Aus unseren Neuerwerbungen – Sprachen und Kulturen Asiens, Afrikas und Ozeaniens 2023.8

The Chi­nese Type­writer: A His­to­ry
BuchcoverHow Chi­nese char­ac­ters tri­umphed over the QWERTY key­board and laid the foun­da­tion for China’s infor­ma­tion tech­nol­o­gy suc­cess­es today.
Chi­nese writ­ing is char­ac­ter based, the one major world script that is nei­ther alpha­bet­ic nor syl­lab­ic. Through the years, the Chi­nese writ­ten lan­guage encoun­tered pre­sumed alpha­bet­ic uni­ver­sal­ism in the form of Morse Code, Braille, stenog­ra­phy, Lino­type, punch cards, word pro­cess­ing, and oth­er sys­tems devel­oped with the Latin alpha­bet in mind. This book is about those encounters—in par­tic­u­lar thou­sands of Chi­nese char­ac­ters ver­sus the type­writer and its QWERTY key­board. Thomas Mul­laney describes a fas­ci­nat­ing series of exper­i­ments, pro­to­types, fail­ures, and suc­cess­es in the cen­tu­ry-long quest for a work­able Chi­nese type­writer.
The ear­li­est Chi­nese type­writ­ers, Mul­laney tells us, were fig­ments of pop­u­lar imag­i­na­tion, sen­sa­tion­al accounts of twelve-foot key­boards with 5,000 keys. One of the first Chi­nese type­writ­ers actu­al­ly con­struct­ed was invent­ed by a Chris­t­ian mis­sion­ary, who orga­nized char­ac­ters by com­mon usage (but pro­mot­ed the less-com­mon char­ac­ters for “Jesus“ to the com­mon usage lev­el). Lat­er came type­writ­ers man­u­fac­tured for use in Chi­nese offices, and type­writ­ing schools that turned out trained “type­writer girls” and “type­writer boys.” Still lat­er was the “Dou­ble Pigeon” type­writer pro­duced by the Shang­hai Cal­cu­la­tor and Type­writer Fac­to­ry, the type­writer of choice under Mao. Clerks and sec­re­taries in this era exper­i­ment­ed with alter­na­tive ways of orga­niz­ing char­ac­ters on their tray beds, invent­ing an input method that was the first instance of “pre­dic­tive text.”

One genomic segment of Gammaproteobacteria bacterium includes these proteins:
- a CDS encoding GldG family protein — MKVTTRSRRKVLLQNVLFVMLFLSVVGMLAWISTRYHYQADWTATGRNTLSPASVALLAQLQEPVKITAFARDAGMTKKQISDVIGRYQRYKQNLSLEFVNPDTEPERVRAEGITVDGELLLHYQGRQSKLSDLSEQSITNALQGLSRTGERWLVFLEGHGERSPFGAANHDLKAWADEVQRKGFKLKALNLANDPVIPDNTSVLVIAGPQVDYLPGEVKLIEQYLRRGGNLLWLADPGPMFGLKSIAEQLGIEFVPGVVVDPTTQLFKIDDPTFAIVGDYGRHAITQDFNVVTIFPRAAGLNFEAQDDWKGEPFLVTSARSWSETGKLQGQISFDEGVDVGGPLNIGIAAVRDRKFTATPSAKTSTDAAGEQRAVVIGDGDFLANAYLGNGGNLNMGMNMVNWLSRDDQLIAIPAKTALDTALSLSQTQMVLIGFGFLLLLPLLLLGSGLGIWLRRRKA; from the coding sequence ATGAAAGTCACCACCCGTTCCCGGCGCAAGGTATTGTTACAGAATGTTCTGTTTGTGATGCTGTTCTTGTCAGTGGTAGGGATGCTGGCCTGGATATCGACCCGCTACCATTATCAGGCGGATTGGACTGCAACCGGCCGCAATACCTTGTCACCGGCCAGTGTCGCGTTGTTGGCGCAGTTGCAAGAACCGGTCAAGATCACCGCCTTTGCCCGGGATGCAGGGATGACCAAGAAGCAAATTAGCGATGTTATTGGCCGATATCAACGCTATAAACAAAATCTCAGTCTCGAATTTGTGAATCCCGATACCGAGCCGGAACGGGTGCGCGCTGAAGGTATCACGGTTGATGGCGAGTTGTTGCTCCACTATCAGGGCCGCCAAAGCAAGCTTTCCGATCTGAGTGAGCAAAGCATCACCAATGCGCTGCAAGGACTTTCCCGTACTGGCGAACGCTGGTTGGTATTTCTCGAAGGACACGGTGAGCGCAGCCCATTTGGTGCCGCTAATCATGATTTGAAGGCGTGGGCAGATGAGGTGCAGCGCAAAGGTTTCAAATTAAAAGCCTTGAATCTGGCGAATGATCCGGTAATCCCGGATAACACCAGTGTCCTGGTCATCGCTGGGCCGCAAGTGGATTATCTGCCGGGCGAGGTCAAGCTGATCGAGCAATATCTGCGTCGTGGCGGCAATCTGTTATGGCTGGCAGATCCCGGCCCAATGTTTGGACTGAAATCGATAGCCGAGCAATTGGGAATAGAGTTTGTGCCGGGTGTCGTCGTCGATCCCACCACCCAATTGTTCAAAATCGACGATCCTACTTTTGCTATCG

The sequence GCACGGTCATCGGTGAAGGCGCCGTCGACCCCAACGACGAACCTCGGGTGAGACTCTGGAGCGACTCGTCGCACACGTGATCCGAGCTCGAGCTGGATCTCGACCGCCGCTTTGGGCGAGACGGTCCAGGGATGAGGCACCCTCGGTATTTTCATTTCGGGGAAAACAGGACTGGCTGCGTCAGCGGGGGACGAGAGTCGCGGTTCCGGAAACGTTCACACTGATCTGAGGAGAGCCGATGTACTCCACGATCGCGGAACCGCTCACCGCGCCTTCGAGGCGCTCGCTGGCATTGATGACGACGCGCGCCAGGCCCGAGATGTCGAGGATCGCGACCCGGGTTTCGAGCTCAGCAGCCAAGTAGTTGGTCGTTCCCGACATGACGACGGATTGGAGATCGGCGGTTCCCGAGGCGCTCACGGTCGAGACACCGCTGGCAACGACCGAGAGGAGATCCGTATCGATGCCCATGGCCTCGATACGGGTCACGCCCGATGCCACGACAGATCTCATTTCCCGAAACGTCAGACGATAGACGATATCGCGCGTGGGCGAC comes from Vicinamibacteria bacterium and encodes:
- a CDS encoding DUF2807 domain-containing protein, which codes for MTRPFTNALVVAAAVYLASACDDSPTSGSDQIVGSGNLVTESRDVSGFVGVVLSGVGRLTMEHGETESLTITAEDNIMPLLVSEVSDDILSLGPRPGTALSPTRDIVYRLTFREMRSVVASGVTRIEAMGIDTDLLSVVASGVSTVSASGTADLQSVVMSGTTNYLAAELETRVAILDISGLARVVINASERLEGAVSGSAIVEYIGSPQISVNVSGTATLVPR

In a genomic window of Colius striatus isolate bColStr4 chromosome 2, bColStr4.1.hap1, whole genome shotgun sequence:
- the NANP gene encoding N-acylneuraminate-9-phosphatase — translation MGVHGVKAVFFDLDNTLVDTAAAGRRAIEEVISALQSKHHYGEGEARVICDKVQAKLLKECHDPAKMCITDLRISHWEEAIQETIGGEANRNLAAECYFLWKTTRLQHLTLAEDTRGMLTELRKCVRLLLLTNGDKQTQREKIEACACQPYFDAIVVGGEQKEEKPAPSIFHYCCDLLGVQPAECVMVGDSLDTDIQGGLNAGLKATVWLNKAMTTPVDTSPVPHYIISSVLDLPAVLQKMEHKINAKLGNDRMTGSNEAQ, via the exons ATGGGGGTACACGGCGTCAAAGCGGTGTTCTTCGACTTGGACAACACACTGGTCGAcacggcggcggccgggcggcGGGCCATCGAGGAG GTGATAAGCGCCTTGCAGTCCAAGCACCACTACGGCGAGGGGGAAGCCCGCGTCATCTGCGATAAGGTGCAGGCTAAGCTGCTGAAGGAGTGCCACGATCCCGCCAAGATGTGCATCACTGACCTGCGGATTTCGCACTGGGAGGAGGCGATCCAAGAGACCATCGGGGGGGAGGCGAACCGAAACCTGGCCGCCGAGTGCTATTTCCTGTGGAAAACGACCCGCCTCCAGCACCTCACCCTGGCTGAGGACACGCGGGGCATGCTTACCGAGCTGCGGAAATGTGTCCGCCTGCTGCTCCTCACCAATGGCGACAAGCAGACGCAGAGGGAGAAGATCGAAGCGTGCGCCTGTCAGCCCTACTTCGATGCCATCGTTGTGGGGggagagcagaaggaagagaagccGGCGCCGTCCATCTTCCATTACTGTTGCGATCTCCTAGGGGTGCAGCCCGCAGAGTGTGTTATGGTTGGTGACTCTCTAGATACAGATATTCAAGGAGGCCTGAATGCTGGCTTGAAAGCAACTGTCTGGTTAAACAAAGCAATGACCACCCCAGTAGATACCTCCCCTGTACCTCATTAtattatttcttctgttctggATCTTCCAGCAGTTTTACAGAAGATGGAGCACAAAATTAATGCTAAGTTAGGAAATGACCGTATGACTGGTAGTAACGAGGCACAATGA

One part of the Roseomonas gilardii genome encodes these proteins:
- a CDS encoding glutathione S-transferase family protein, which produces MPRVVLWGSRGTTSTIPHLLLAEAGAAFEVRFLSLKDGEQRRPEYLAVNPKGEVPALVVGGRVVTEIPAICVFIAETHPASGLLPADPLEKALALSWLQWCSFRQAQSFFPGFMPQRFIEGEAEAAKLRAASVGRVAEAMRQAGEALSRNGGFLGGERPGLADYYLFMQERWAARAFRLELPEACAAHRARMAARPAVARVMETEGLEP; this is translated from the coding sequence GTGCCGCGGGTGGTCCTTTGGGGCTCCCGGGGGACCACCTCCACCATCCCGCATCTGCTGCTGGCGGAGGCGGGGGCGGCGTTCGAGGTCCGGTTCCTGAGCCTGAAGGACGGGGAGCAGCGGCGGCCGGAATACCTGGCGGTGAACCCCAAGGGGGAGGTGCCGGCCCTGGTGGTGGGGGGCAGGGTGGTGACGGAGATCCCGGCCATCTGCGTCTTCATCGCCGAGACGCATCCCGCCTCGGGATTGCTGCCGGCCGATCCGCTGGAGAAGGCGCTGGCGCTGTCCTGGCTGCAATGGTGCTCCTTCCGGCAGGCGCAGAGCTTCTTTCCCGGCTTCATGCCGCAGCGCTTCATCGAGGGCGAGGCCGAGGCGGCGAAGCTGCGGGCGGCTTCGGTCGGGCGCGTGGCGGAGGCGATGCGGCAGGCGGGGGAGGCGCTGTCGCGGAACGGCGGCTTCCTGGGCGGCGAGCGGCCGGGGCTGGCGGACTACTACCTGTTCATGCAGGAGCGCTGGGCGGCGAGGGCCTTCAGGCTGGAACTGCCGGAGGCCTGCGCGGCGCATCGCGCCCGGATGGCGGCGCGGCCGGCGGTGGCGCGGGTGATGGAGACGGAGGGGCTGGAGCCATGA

Today, after more than a cen­tu­ry of resis­tance against the alpha­bet­ic, not only have Chi­nese char­ac­ters pre­vailed, they form the lin­guis­tic sub­strate of the vibrant world of Chi­nese infor­ma­tion tech­nol­o­gy. The Chi­nese Type­writer, not just an “object his­to­ry” but grap­pling with broad ques­tions of tech­no­log­i­cal change and glob­al com­mu­ni­ca­tion, shows how this hap­pened.
zum Buch im Kat­a­log­Plus
zum Buch auf der Ver­lags-Web­site

The object of Jew­ish lit­er­a­ture: a mate­r­i­al his­to­ry
BuchcoverA his­to­ry of mod­ern Jew­ish lit­er­a­ture that explores our endur­ing attach­ment to the book as an object.
With the rise of dig­i­tal media, the „death of the book” has been wide­ly dis­cussed. But the phys­i­cal object of the book per­sists. Here, through the lens of mate­ri­al­i­ty and objects, Bar­bara E. Mann tells a his­to­ry of mod­ern Jew­ish lit­er­a­ture, from nov­els and poet­ry to graph­ic nov­els and artists’ books. Bring­ing con­tem­po­rary work on sec­u­lar­ism and design in con­ver­sa­tion with lit­er­ary his­to­ry, she offers a new and dis­tinc­tive frame for under­stand­ing how lit­er­ary gen­res emerge.
The long twen­ti­eth cen­tu­ry, a peri­od of tremen­dous phys­i­cal upheaval and geo­graph­ic move­ment, wit­nessed the pro­duc­tion of a mul­ti­lin­gual canon of writ­ing by Jew­ish authors. Literature’s object­hood is felt not only in the phys­i­cal qual­i­ties of books—bindings, cov­ers, typog­ra­phy, illustrations—but also through the ways in which mate­ri­al­i­ty itself became a prac­ti­cal foun­da­tion for lit­er­ary expres­sion.
zum Buch im Kat­a­log­Plus
zum Buch auf der Ver­lags-Web­site

Weit­ere Titel kön­nen Sie in unseren Neuer­wer­bungslis­ten für die Sprachen und Kul­turen Asiens, Afrikas und Ozeaniens ent­deck­en!

Schreibe einen Kommentar

Pflichtfelder sind mit * markiert.